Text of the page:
The flag of Howard County, Maryland was established in 1968 through a contest and was designed by Jean O. Hannon.

References:

The Proportional States of America

I have thought about “revising” the U.S. map/state lines for a while now. Think L’Enfant and Ellicott’s Federal City design. On a designer’s perspective, I have constantly become a little annoyed by looking at state borders that do not make any sense. Panhandles and Delaware’s Twelve-Mile Circle? Don’t get me wrong, I love history and geography and I often find myself browsing for hours through Wikipedia pages on how a certain state (or country, town, territory, etc.) came to be. Their history, after all is a part of what defines them as an entity.

Proportional States of America, Copyright STadeo Design

My thought process was not based on historical events or some failed ratification of law some time in history, it was based, sort of, on the already existing borders. Without political influences, the proportional map was made by superimposing the current state borders so that they can still be distinguished somewhat. I also drew parallel lines in order to form a linear border system on almost all of the states.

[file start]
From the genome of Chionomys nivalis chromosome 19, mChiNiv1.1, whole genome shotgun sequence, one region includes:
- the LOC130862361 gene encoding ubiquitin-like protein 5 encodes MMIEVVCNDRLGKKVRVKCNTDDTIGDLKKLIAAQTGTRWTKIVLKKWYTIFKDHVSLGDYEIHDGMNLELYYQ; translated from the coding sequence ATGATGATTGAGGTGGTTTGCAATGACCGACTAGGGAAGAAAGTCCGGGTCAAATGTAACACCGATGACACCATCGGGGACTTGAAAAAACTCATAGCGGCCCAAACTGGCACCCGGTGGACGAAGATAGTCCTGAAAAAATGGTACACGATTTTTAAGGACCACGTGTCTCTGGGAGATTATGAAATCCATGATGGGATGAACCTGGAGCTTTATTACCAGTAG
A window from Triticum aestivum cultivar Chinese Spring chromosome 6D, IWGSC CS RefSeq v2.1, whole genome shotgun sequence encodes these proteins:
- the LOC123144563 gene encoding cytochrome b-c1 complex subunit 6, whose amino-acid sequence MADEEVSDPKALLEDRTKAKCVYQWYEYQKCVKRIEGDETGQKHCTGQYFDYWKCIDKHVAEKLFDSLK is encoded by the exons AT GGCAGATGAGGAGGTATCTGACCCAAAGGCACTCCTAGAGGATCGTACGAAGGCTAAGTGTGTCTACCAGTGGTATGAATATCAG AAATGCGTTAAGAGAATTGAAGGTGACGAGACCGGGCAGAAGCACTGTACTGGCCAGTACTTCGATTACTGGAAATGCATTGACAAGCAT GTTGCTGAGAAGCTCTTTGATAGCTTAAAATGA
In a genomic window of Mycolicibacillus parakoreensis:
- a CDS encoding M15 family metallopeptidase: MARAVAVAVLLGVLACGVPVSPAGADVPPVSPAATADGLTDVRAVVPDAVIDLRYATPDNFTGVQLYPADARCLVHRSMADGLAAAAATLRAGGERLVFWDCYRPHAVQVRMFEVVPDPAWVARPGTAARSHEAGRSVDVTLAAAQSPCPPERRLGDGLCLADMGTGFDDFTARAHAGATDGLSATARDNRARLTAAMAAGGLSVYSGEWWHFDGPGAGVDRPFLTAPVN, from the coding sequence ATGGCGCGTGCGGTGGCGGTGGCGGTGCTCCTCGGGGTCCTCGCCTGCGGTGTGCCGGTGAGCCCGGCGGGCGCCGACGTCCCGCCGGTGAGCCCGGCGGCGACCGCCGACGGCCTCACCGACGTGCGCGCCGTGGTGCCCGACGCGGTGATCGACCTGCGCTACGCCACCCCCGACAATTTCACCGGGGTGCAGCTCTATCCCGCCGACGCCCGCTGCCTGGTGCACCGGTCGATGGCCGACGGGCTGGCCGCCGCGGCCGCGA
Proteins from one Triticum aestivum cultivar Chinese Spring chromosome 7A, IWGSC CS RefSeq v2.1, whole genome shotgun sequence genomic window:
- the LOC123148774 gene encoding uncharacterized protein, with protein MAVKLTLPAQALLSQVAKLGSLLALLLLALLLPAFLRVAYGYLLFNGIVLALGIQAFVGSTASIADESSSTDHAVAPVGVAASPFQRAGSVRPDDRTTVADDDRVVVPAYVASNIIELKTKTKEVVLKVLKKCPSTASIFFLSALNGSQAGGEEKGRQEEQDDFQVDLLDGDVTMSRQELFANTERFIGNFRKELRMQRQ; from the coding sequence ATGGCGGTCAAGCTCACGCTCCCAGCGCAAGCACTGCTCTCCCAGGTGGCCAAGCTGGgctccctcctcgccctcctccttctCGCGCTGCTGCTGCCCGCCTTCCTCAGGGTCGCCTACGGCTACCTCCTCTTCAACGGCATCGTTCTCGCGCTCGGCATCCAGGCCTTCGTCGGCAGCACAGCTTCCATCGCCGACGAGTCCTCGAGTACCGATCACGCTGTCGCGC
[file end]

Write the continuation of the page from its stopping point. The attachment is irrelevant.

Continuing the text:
Proportional States of America, Copyright STadeo Design

The Proportional States of America, in order to become proportional, the state lines had to be further divided or extended. For instance, California would have to be divided into two states to prevent having a weird “L” shape. The US-Mexican border would have to become a straight (slanted) line extending from San Diego to the tip of Texas, in Brownsville. Panhandles are now absent (ID, OK, FL, and AK?).

I do not consider this an “alternate history,” instead it is an alternative design of the United States, considering that all states joined the “Territories” at the same time in. Furthermore, the Proportional States of America would now have 54 states including the District of Columbia (DC), Puerto Rico (PR), Guam, and California (Sur).